Mixed micelles of sphingomyelin and phosphatidylcholine with nonionic surfactants: Effect of temperature and surfactant polydispersity
Review articleOpen access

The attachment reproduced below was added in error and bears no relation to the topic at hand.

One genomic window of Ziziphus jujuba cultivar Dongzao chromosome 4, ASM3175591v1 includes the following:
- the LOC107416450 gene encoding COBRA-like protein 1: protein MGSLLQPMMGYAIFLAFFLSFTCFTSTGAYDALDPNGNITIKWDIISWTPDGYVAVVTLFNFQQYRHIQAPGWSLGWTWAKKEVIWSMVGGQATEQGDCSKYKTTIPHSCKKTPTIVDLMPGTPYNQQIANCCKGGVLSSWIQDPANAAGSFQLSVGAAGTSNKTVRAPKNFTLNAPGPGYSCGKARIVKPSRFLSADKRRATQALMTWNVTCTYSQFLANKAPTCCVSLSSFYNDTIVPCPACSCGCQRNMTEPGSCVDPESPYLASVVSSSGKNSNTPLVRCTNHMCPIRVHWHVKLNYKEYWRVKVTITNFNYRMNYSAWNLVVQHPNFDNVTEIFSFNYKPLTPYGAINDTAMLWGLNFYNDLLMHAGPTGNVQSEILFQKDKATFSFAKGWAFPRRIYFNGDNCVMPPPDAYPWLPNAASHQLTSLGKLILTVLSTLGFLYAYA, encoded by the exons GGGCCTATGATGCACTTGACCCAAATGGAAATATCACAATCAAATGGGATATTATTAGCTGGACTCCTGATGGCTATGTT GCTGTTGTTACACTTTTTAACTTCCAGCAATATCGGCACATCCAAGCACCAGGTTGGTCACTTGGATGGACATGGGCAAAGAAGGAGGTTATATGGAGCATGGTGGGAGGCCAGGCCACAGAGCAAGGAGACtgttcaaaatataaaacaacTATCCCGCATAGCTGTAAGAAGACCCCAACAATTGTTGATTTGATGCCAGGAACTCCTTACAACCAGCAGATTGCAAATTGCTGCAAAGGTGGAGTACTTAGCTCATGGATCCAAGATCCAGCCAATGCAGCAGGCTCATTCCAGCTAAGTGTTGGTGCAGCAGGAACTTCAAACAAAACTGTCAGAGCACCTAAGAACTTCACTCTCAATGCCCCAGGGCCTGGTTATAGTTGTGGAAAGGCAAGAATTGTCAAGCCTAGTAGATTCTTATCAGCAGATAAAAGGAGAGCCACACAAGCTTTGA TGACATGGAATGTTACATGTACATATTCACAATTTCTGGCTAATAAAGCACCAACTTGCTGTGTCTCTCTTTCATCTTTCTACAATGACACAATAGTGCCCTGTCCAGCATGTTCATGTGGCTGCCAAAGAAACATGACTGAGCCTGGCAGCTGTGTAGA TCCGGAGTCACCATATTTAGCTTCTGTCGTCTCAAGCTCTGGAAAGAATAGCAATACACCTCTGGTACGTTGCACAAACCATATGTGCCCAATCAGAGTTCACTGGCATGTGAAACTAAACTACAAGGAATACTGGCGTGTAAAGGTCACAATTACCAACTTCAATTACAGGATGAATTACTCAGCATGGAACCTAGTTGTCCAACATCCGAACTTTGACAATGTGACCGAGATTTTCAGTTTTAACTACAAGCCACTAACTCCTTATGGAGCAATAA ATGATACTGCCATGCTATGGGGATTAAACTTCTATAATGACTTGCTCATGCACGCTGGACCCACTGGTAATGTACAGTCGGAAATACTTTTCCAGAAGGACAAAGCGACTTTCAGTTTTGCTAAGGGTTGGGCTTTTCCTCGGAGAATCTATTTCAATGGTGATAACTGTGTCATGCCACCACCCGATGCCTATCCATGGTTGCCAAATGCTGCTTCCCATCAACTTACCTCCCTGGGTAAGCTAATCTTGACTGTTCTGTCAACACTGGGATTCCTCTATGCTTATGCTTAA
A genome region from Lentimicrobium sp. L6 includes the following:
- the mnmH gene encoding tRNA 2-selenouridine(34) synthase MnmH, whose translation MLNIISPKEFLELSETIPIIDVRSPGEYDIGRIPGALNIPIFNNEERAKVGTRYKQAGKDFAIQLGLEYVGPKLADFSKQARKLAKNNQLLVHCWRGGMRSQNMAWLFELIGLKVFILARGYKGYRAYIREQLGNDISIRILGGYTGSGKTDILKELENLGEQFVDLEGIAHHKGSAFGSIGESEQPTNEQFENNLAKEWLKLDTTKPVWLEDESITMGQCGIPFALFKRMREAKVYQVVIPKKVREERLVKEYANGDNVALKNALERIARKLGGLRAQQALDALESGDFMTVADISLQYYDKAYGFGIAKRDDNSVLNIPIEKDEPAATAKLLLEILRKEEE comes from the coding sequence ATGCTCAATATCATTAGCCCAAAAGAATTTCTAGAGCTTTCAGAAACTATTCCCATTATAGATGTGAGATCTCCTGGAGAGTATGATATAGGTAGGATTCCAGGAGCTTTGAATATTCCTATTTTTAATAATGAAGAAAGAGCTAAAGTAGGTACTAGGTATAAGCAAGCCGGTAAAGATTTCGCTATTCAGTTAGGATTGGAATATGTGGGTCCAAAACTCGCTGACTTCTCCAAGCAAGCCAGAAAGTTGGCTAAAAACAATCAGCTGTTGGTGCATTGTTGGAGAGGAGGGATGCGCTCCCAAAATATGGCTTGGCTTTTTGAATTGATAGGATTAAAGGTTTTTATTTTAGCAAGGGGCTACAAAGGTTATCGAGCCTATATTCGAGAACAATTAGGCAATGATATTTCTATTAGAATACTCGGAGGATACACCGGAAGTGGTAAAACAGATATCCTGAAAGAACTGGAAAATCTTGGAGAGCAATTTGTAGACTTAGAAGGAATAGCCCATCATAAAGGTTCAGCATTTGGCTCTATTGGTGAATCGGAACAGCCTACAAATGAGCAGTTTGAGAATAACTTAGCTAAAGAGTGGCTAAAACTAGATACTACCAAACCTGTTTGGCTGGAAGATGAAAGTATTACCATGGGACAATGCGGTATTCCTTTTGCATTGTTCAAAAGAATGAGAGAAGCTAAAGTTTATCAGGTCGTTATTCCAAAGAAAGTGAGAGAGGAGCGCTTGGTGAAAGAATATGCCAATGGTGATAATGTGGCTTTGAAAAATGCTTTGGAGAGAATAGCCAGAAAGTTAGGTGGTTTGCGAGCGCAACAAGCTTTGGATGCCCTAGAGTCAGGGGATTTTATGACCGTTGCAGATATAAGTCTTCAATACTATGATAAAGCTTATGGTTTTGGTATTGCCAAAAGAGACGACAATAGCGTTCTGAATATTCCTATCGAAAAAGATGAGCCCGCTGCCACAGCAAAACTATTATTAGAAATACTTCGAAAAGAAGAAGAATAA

AbstractMixed micelle formation of the polydisperse nonionic surfactant Triton X-100 as well as its homogeneous analogue, p-(1,1,3,3-tetramethylbutyl)phenoxynonaoxyethylene glycol (OPE-9), with bovine brain sphingomyelin or dipalmitoyl phosphatidylcholine has been characterized by column chromatography on 6% agarose. At 40°C, mixtures of OPE-9 and either sphingomyelin or dipalmitoyl phosphatidylcholine give a narrow size distribution for mixed micelles. At this temperature the size distribution of Triton X-100containing mixed micelles is complicated because of the polydispersity of the oxyethylene chains. At 20°C narrow size distributions are observed for mixed micelles of sphingomyelin/Triton X-100 and sphingomyelin/OPE-9 up to at least 0.06 mol fraction of lipid. For dipalmitoyl phosphatidylcholine this is observed only with OPE-9. At intermediate mol fractions of lipid (around 0.25), two populations of mixed micelles exist for sphingomyelin/Triton X-100, sphingomyelin/OPE-9, and dipalmitoyl phosphatidylcholine/OPE-9. At high mol fractions of lipid only one population of mixed micelles again exists. At 20°C, sphingomyelin forms a clear solution with Triton X-100 and OPE-9 to a lipid mol fraction of at least 0.46 and 0.67, respectively. Dipalmitoyl phosphatidylcholine forms a clear solution with OPE-9 to a lipid mol fraction of at least 0.57 at the same temperature. Triton X-100 and dipalmitoyl phosphatidylcholine do not form stable, clear solutions at 20°C unless the lipid mol fraction is extremely low. These results show that surfactant polydispersity and temperature are important determinants in the solubilization of lipids by nonionic surfactants. It is also shown that pure surfactant micelles and lipid/surfactant mixed micelles do not co-exist in the same solution.

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